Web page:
By HEATHER WISNER
The big questions we begin asking ourselves in middle age—about identity, achievement, love, loss, and how to reconcile the passage of time—color an upcoming concert by dance company Skinner/Kirk.
Founded in 1998 by Eric Skinner and Daniel Kirk, the company has produced work as the pair’s day job—dancing with BodyVox—allowed. But Skinner recently retired from BodyVox, where he and Kirk were founding dancers, and is considering his next moves, and both men have paused to revisit their pasts and ponder an uncertain future.
This new show, which runs February 1-10 at BodyVox, features an all-male cast that includes Brian Nelson, Chase Hamilton, and Skye Stouber, and it offers a world premiere and two restaged works, both of which, Semita and Here and There, Now and Then, were originally commissioned by White Bird. During the creation process of Semita, Kirk began to spend more time with his dying father, which pulled him away from the project: the dance palpably reflects that feeling of being unmoored. It opens with a figure floating in space, lit by lighting designer Mark LaPierre.
“I don’t like to say what one thing is exactly about—it could be my dad in the afterlife, it could be me feeling this sense of loss. It’s a sense of spacelessness,” Kirk explains. A figure enters to guide the central character through a transition and becomes part of the journey along the way.
“Anyone who leads you through an experience necessarily colors the experience,” Kirk points out. “Are you going to Disneyland with a five-year-old with wide eyes or someone who thinks this is stupid?” Originally, he chose a close friend to dance the guide: Oregon Ballet Theatre dancer Elizabeth Lewis Burden. This time, Skinner takes on that role, which will naturally change the dynamic of the piece, although it was too early in the restaging process for them to know exactly how.
Then again, the unknown is a hallmark of the work. “The theme is coming from a sense of nothing, being led somewhere else,” Kirk says. “I can’t say if it’s somewhere better or worse; it’s about the moment of transition. Where we’re at in our lives, careers, ages—it seemed appropriate again.”
Restaging Semita not only allowed him to reconsider the experience, it gave him insight into how he has progressed as an artist. Older work, he says, is “a snapshot of your life at the time: Where was my mind? What kind of phrases was I creating? What was my process?”
Skinner had to revisit his own process in the evening’s other restaged work, Here and There, Now and Then, which will mark another gender shift in the company’s repertory as he swaps men into a trio originally set on women. “It’s a different perspective,” Skinner says. “The trio is sort of soft and flowy, so it’s interesting to see men doing that kind of movement.”
For the record, he and Kirk didn’t set out to draft an all-male cast for this show; the women they had hoped to work with were busy. Ultimately, though, it doesn’t matter: Skinner says his choreography isn’t guided by gender so much as a question of who can do what. He initially challenged himself to work with a limited movement vocabulary, “to see how many ways I could explore those steps,” he says. The challenge now is to adapt that movement to dancers with different body types and different ways of moving, and shift its staging from in-the-round—as it was done when it debuted—to a traditional black box theater where audiences will see it from just one angle.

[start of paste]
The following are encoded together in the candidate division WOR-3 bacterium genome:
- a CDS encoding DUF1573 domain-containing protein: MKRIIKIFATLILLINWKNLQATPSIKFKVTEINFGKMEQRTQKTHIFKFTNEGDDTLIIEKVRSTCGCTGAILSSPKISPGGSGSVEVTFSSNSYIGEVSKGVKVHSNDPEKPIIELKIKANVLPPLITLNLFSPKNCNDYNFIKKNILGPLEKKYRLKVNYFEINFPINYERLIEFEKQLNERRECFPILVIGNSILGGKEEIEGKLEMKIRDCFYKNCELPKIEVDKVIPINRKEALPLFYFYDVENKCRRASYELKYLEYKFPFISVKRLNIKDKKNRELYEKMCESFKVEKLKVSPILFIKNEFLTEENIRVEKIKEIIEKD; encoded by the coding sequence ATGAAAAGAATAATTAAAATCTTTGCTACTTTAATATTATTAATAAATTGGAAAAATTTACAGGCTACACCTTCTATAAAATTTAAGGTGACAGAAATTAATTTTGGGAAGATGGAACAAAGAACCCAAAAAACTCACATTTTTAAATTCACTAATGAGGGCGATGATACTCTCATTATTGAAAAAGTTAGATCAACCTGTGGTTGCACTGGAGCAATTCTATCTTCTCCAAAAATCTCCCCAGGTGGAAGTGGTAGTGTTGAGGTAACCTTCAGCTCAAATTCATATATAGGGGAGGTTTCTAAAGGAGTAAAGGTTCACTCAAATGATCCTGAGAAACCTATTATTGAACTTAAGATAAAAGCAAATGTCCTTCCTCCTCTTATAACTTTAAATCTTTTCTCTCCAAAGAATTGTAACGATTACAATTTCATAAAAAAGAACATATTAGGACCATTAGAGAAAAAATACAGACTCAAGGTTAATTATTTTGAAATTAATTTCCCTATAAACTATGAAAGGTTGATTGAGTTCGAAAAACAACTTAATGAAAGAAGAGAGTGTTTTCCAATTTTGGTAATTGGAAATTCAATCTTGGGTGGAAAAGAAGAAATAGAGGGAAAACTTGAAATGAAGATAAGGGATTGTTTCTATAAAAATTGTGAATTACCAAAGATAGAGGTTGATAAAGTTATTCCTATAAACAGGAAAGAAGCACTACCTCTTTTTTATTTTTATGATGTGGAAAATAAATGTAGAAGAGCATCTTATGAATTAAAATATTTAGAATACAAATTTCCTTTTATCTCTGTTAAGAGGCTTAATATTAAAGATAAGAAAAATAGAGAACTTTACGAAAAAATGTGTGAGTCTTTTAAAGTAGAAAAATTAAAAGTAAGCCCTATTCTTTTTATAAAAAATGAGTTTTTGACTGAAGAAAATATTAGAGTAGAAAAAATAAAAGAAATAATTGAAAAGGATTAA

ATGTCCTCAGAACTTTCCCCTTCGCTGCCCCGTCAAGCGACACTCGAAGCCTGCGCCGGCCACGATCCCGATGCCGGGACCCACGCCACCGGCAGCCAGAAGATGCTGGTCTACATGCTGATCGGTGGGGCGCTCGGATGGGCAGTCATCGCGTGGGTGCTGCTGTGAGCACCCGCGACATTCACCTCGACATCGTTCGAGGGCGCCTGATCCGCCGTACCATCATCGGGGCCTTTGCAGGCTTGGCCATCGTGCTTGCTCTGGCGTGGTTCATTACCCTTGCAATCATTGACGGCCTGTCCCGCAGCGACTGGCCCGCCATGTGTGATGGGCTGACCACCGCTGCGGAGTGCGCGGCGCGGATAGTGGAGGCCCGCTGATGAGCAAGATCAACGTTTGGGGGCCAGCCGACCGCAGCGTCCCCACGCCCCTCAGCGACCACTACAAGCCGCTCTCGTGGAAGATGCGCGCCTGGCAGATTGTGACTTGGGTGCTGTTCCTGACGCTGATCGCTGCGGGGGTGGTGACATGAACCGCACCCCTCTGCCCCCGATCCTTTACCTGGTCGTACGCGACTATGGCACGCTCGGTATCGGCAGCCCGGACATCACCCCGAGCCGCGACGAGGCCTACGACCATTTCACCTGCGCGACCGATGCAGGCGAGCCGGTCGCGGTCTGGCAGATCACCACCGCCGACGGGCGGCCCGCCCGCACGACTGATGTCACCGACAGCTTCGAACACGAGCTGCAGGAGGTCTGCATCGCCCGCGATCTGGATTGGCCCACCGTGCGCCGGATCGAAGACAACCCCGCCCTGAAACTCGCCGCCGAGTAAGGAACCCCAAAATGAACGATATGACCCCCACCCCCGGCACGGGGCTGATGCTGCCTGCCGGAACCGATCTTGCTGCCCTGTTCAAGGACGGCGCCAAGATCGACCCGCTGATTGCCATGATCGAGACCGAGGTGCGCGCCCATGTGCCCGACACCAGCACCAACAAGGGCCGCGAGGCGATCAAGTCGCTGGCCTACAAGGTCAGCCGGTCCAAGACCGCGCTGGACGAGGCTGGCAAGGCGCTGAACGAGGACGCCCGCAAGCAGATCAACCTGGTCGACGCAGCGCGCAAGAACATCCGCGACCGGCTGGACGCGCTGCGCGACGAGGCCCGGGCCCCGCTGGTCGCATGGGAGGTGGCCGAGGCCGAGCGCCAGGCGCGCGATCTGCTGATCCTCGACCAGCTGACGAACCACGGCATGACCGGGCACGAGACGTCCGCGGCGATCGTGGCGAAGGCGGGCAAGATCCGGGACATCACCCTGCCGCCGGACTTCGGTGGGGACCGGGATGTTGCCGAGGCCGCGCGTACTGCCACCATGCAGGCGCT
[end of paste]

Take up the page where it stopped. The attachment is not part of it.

The evening’s premiere, unnamed at press time, may be the most bittersweet part of the program. It explores the relationship between a young dancer and a seasoned dancer, although it’s also about one’s relationship with the past and the future, as the older dancer sees himself in the younger one, and vice versa. Set to music by Verdi and Charpentier, sung by countertenors, the piece pairs Skinner with Hamilton, a dancer half his age. Movement-wise, “There are counterbalances,” Skinner says. “I was thinking about how life can be heavy sometimes. There are parts where Chase is standing on me, or has become this weight on me. We’re dealing with feelings of lightness, heaviness and support.”
Thematically, he says, “I’ve been working with the idea of reflections, looking in a mirror, seeing who Chase might be 20 years from now, me looking in the mirror and seeing the dancer I used to be. It’s about who we were or will become.” Skinner allows that while he’s still in good shape (“In some ways I’m dancing better than I did when I was in my 20s,” he says), he’d been pondering retiring from BodyVox for a few years and felt ready to close that chapter and move on. Still, he admits, “I’m adjusting: still teaching, still struggling with what I want to do next.”
Kirk believes that struggle is universally relatable: “Everybody experiences having to look back at their own youth,” he says. “I think people will find that relationship and be able to imprint it on their own experience.” And, he adds, what audiences want from dance seems to have shifted over time. “I feel that at one time, people went to dance shows because they wanted to see something that wasn’t human: they wanted to see people float on their toes, see a story that took them to another place. Now they want to see a reflection of themselves in the art they consume.”
Skinner/Kirk: 7:30 p.m. Thursday-Saturday, Feb. 1-3 and 8-10, 2 p.m. Saturday, Feb. 10; BodyVox Dance Center, 1201 N.W. 17th Ave., bodyvox.com or 503-229-0627